The example of the Roman senator who concluded every speech on Carthaginian affairs with the memorable motto, "delenda est Carthago, "-is but a feeble illustration of the exterminating and relentless spirit with which the representatives of the tariff States have pursued the peculiar and rightful commerce of the Southern staple-growing States for the last ten years. Even the ravages of the Goths and Vandals, which an inscrutible dispensation of Providence brought, in awful retribution, upon the splendid monuments of Roman genius and the proud trophies of Roman valor, will not more than exemplify the spirit of that legislative warfare which is carried on against our commerce. To be sure, we see not the arm of violence and outrage openly exhibited in our land or upon that element which is the home of our adventurous mariners. Our fields are not ravaged by a foreign soldiery, nor our towns consumed by fire. Our ships, freighted with the reward of honest industry and the hopes of the laborious husbandman, are not plundered by Algerine pirates, nor our mariners sold into the bondage of the galleys. But the work of destruction is not the less certainly and effectually, accomplished, nor our citizens subjected to a less odious bondage, by the invisible ministry of the law, which goes forth like the genius of “pestilence and famine,” commissioned to execute the purposes of insatiable avarice and lawless ambition.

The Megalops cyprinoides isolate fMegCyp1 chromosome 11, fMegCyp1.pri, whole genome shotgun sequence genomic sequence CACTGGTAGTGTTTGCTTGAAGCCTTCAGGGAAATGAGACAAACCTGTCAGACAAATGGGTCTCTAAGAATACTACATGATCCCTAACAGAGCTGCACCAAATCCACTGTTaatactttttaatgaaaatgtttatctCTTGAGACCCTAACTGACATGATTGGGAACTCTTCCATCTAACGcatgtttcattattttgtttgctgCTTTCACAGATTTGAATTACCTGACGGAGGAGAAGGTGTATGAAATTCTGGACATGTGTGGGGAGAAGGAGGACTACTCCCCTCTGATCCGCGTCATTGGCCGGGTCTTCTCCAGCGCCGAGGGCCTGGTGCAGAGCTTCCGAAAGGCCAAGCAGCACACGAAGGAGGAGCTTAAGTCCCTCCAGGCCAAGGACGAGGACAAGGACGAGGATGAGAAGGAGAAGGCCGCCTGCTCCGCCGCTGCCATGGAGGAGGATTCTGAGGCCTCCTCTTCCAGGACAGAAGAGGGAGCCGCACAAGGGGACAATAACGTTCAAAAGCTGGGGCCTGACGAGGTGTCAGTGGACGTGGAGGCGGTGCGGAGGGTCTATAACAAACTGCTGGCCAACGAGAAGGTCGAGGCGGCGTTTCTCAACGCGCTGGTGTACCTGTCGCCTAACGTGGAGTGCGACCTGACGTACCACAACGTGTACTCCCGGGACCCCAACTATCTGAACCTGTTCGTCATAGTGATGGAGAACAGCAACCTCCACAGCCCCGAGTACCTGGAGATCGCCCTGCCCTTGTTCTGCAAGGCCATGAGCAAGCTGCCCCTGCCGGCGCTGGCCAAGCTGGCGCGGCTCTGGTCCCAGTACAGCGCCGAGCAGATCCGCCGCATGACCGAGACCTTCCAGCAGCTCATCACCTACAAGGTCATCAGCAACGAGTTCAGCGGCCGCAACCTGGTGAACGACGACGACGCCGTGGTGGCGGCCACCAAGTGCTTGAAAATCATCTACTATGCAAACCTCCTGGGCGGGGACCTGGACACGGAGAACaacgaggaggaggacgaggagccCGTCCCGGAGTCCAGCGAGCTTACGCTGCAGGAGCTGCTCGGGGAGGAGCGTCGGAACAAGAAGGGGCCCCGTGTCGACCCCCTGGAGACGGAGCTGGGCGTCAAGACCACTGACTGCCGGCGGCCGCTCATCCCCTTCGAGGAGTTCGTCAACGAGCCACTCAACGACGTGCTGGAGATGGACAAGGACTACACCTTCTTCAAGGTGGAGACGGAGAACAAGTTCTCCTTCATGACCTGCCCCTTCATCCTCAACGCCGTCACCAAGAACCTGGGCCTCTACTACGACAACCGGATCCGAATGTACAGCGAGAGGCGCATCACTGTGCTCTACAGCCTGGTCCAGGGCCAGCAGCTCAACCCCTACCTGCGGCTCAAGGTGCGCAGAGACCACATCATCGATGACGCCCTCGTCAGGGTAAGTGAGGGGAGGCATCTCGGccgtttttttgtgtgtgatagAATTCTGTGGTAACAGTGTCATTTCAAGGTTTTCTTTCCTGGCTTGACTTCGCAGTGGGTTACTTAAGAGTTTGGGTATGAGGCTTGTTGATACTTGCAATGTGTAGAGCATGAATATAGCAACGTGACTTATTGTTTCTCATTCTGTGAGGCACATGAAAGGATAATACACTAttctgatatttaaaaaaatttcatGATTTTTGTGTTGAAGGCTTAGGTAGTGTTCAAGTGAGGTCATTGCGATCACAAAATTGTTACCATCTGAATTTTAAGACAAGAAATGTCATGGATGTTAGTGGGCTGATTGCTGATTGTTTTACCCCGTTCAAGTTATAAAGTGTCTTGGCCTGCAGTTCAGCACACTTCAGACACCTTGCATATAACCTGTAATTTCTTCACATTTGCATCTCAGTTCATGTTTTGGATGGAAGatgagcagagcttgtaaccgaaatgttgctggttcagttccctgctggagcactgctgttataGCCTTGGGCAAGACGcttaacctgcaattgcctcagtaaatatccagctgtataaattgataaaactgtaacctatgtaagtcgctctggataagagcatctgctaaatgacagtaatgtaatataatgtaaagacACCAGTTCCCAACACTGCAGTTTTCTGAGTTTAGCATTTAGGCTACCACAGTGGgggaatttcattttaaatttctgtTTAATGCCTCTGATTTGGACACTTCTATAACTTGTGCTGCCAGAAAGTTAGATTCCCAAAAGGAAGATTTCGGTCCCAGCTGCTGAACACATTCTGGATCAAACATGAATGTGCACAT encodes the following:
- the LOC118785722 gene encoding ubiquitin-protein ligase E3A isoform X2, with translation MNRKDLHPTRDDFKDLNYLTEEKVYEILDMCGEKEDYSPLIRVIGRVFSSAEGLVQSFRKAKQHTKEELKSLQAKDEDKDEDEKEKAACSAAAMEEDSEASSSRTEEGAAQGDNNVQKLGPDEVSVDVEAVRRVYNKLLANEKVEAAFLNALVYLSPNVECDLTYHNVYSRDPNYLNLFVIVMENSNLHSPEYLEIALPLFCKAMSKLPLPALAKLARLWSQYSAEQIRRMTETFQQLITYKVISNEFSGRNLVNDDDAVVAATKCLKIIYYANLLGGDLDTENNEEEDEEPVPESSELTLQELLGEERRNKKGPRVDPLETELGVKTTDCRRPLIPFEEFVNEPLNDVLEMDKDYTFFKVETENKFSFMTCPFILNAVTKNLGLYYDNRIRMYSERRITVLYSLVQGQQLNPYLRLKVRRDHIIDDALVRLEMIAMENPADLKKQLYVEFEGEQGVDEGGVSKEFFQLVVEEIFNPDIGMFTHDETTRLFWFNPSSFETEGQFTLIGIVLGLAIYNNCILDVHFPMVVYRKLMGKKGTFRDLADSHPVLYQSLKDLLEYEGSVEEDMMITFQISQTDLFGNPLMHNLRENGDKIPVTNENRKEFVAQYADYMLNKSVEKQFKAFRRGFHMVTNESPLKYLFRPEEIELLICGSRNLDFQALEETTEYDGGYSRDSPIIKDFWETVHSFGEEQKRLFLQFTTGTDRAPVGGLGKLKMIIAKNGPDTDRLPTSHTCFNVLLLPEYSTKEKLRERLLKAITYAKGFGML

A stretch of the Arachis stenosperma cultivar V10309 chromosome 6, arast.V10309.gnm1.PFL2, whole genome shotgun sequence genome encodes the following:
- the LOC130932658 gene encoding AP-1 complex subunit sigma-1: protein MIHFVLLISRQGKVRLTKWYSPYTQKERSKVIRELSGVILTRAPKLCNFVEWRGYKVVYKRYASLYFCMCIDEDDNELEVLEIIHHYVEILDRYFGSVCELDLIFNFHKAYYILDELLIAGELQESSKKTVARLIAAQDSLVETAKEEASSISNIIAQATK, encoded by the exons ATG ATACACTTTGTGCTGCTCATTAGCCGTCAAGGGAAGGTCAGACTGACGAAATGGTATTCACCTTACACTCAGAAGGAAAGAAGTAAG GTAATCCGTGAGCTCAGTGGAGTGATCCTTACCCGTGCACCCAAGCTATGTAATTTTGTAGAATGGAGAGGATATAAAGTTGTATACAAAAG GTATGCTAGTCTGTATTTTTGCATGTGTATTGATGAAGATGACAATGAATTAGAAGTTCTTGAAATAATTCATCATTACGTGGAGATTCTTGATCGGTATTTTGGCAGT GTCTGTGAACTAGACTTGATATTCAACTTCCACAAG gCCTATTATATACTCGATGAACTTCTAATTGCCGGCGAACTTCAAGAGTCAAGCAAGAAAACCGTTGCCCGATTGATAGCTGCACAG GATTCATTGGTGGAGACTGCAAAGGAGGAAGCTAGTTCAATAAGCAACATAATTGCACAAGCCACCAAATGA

It is in vain that we attempt to disguise from ourselves the deplorable reality of our condition. Even the cherished delusions by which a proud, and lufty and generous spirit of national enthusiasm struggles to reconcile the chains of vassalage with the dignity of freedom, have all vanished. Every historical analogy connected with the glorious inheritance transmitted to us by our ancestors, serves only to remind us, that so far as we are concerned, their blood was unprofitably. shed, and that we are reduced to that very condition of colonial bondage from which they redeemed us.

What-we ask for no idle purpose—was the condition of these States when they were British colonies? The entire sum and aggregate result of all the commercial regulations and restrictions which constituted the colonial dependence of the British colonies, was, that these colonies should be restrained and prohibited from carrying on commerce with any country but Great Britain ? And what-We ask with feelings which no